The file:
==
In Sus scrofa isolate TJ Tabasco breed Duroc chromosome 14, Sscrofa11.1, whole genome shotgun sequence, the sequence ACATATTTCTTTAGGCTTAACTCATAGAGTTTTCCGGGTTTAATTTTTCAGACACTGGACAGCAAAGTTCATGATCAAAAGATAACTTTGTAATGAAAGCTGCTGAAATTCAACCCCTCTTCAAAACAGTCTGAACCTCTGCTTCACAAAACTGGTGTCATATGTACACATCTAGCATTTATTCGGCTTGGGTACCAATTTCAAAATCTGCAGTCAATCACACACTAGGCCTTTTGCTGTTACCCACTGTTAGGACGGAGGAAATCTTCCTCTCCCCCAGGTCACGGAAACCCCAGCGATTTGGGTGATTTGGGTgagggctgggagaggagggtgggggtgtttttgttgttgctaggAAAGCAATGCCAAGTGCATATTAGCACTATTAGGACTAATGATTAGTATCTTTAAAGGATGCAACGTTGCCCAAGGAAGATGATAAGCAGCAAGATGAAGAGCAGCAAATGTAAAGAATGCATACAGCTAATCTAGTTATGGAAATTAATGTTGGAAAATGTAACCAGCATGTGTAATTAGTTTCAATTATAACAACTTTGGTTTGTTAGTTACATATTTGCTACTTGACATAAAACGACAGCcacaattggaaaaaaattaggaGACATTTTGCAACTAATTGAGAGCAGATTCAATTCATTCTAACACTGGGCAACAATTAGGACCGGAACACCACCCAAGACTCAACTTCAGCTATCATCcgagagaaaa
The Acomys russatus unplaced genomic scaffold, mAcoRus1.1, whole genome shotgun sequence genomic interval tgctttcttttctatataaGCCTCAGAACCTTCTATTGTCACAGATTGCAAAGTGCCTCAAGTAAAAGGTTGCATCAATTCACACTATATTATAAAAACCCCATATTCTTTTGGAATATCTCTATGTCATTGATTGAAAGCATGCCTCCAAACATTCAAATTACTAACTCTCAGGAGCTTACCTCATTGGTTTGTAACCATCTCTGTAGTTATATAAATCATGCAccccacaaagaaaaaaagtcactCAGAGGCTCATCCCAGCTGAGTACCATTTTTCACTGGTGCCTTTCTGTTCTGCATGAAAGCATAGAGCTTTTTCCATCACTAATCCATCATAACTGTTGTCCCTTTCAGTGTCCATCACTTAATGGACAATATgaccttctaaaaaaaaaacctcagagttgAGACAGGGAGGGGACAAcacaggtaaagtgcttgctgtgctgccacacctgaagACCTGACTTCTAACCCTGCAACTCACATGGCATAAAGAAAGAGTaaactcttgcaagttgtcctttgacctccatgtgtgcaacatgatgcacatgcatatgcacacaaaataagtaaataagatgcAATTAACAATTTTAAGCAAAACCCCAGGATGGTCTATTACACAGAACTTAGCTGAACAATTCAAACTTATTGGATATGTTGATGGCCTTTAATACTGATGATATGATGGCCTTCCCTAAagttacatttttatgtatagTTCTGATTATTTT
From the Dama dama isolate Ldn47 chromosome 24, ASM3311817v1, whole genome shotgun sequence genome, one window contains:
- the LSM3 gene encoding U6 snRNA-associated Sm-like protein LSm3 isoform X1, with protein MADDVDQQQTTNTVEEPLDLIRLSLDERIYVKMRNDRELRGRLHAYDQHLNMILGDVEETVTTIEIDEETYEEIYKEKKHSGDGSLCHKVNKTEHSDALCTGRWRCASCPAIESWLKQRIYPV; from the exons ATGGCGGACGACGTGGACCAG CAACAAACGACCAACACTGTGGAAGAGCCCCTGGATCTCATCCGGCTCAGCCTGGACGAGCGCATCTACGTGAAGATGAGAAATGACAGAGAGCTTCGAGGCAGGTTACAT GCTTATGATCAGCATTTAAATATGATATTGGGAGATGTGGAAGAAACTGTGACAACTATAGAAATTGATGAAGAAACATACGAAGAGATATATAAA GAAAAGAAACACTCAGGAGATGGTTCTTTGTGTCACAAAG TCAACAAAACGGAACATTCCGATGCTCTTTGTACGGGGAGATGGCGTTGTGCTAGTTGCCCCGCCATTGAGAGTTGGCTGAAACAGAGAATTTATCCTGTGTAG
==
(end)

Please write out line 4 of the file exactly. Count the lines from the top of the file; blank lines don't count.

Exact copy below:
- the LSM3 gene encoding U6 snRNA-associated Sm-like protein LSm3 isoform X1, with protein MADDVDQQQTTNTVEEPLDLIRLSLDERIYVKMRNDRELRGRLHAYDQHLNMILGDVEETVTTIEIDEETYEEIYKEKKHSGDGSLCHKVNKTEHSDALCTGRWRCASCPAIESWLKQRIYPV; from the exons ATGGCGGACGACGTGGACCAG CAACAAACGACCAACACTGTGGAAGAGCCCCTGGATCTCATCCGGCTCAGCCTGGACGAGCGCATCTACGTGAAGATGAGAAATGACAGAGAGCTTCGAGGCAGGTTACAT GCTTATGATCAGCATTTAAATATGATATTGGGAGATGTGGAAGAAACTGTGACAACTATAGAAATTGATGAAGAAACATACGAAGAGATATATAAA GAAAAGAAACACTCAGGAGATGGTTCTTTGTGTCACAAAG TCAACAAAACGGAACATTCCGATGCTCTTTGTACGGGGAGATGGCGTTGTGCTAGTTGCCCCGCCATTGAGAGTTGGCTGAAACAGAGAATTTATCCTGTGTAG